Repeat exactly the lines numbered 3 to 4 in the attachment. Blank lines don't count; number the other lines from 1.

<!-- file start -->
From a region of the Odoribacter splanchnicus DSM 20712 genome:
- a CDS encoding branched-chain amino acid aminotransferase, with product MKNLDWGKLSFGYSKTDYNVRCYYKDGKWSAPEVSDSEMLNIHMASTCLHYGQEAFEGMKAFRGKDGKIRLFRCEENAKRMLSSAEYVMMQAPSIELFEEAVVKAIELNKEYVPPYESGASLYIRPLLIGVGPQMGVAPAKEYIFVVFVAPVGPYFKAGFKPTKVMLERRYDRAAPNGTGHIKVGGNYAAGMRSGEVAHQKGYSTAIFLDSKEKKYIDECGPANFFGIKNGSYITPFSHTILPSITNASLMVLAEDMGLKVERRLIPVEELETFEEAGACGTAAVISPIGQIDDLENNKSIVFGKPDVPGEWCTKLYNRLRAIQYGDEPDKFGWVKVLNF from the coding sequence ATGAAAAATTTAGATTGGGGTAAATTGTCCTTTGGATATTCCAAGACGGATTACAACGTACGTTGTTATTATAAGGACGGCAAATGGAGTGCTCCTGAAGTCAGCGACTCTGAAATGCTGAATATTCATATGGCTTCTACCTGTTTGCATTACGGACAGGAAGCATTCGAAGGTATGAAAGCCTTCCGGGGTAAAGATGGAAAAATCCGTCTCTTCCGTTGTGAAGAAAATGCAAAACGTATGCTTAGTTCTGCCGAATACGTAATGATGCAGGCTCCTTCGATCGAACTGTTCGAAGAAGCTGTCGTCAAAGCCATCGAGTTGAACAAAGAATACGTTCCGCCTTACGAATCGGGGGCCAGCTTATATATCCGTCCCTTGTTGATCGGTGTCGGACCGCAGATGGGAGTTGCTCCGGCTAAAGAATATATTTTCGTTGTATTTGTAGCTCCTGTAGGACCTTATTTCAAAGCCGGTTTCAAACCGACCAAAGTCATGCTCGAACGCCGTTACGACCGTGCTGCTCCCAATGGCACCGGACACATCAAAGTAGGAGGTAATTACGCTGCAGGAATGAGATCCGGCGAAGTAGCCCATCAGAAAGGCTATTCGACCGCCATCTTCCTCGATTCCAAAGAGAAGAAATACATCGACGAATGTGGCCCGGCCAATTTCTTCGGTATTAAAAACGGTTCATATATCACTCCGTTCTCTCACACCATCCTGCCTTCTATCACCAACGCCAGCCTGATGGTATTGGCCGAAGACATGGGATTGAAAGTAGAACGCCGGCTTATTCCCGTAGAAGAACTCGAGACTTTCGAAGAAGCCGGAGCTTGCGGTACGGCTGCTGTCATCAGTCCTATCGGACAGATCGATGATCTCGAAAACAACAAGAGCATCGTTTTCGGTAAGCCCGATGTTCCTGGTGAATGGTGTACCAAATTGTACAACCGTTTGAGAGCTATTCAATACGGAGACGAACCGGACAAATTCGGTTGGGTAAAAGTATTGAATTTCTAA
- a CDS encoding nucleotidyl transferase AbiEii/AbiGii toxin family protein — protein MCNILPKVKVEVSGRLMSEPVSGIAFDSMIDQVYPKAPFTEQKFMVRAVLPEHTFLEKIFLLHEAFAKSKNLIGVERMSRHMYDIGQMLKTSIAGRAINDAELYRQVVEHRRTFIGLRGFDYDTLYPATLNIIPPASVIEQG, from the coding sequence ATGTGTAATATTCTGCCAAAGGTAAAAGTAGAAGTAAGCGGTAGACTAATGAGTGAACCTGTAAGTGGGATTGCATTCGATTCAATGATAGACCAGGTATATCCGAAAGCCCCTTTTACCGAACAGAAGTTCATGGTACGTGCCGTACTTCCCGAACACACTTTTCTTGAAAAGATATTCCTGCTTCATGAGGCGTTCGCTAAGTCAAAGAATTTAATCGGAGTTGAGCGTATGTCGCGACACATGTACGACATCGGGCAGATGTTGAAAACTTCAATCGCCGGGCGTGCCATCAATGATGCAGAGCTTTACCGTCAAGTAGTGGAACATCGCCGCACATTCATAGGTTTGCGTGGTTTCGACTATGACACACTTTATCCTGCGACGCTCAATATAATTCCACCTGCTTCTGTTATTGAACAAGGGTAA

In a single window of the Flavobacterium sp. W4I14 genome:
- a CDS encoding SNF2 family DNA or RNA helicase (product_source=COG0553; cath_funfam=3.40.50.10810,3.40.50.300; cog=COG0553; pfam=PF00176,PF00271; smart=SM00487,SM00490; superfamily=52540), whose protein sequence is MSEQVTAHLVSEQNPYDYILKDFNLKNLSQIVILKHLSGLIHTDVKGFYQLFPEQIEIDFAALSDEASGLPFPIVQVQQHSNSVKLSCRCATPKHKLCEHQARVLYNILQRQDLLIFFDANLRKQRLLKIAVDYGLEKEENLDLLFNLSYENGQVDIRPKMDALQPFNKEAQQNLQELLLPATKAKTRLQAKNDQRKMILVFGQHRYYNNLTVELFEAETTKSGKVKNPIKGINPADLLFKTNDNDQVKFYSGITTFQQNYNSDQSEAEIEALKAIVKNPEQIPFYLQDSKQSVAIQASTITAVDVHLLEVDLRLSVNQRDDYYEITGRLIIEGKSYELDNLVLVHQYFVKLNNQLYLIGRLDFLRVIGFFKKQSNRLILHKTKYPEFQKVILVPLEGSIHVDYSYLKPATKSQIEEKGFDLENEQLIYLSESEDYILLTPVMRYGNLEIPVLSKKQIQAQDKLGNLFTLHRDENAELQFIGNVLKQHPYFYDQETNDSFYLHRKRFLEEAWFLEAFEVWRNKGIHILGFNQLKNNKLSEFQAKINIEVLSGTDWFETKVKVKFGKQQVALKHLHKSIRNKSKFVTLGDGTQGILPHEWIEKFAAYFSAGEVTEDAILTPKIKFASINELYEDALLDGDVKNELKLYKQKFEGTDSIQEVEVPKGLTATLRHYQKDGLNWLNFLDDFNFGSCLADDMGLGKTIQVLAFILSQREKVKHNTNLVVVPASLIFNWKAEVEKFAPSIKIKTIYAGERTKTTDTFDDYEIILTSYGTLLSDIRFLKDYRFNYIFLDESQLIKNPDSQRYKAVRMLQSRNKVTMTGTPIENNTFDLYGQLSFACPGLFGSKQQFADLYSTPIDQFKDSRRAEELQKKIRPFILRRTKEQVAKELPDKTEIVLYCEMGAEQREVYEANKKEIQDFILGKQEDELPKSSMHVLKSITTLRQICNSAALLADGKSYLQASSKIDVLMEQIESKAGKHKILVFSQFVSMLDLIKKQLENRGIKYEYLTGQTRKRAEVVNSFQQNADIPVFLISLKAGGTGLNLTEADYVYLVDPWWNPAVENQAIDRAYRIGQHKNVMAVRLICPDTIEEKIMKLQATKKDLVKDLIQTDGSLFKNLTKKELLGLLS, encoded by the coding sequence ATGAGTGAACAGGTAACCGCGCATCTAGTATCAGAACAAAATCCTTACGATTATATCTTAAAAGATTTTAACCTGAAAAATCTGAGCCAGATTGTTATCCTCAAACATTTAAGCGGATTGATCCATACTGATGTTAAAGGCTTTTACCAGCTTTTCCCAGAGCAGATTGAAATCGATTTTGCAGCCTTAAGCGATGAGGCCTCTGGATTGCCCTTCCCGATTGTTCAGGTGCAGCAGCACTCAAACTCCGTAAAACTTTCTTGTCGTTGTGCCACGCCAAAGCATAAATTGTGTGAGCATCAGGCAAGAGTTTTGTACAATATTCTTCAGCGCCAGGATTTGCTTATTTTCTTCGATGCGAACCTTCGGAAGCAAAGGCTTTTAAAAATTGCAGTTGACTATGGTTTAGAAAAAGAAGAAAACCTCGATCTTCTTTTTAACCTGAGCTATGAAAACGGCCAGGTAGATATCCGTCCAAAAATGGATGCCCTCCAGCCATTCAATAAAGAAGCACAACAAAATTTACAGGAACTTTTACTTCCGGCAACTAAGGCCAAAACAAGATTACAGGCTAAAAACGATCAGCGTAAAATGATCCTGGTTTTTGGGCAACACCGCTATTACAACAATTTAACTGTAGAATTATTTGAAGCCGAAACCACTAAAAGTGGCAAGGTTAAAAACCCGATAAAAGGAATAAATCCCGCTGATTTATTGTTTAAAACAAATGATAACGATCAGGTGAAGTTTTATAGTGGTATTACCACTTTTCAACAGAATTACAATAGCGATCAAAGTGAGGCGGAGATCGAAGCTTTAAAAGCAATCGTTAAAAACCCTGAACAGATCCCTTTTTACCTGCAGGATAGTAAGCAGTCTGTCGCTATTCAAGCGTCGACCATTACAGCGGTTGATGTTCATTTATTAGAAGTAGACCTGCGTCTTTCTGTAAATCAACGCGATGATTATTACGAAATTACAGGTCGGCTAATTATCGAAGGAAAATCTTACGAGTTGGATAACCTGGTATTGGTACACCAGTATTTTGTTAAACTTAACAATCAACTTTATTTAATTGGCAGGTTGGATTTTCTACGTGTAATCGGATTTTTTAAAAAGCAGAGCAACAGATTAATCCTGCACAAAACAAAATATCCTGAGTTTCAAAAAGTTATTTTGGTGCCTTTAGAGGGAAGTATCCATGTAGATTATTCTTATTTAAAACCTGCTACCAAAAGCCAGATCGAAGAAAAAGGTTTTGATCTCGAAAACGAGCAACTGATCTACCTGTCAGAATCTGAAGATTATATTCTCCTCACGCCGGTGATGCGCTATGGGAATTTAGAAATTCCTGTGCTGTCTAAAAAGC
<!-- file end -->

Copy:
- a CDS encoding nucleotidyl transferase AbiEii/AbiGii toxin family protein — protein MCNILPKVKVEVSGRLMSEPVSGIAFDSMIDQVYPKAPFTEQKFMVRAVLPEHTFLEKIFLLHEAFAKSKNLIGVERMSRHMYDIGQMLKTSIAGRAINDAELYRQVVEHRRTFIGLRGFDYDTLYPATLNIIPPASVIEQG, from the coding sequence ATGTGTAATATTCTGCCAAAGGTAAAAGTAGAAGTAAGCGGTAGACTAATGAGTGAACCTGTAAGTGGGATTGCATTCGATTCAATGATAGACCAGGTATATCCGAAAGCCCCTTTTACCGAACAGAAGTTCATGGTACGTGCCGTACTTCCCGAACACACTTTTCTTGAAAAGATATTCCTGCTTCATGAGGCGTTCGCTAAGTCAAAGAATTTAATCGGAGTTGAGCGTATGTCGCGACACATGTACGACATCGGGCAGATGTTGAAAACTTCAATCGCCGGGCGTGCCATCAATGATGCAGAGCTTTACCGTCAAGTAGTGGAACATCGCCGCACATTCATAGGTTTGCGTGGTTTCGACTATGACACACTTTATCCTGCGACGCTCAATATAATTCCACCTGCTTCTGTTATTGAACAAGGGTAA

In a single window of the Flavobacterium sp. W4I14 genome: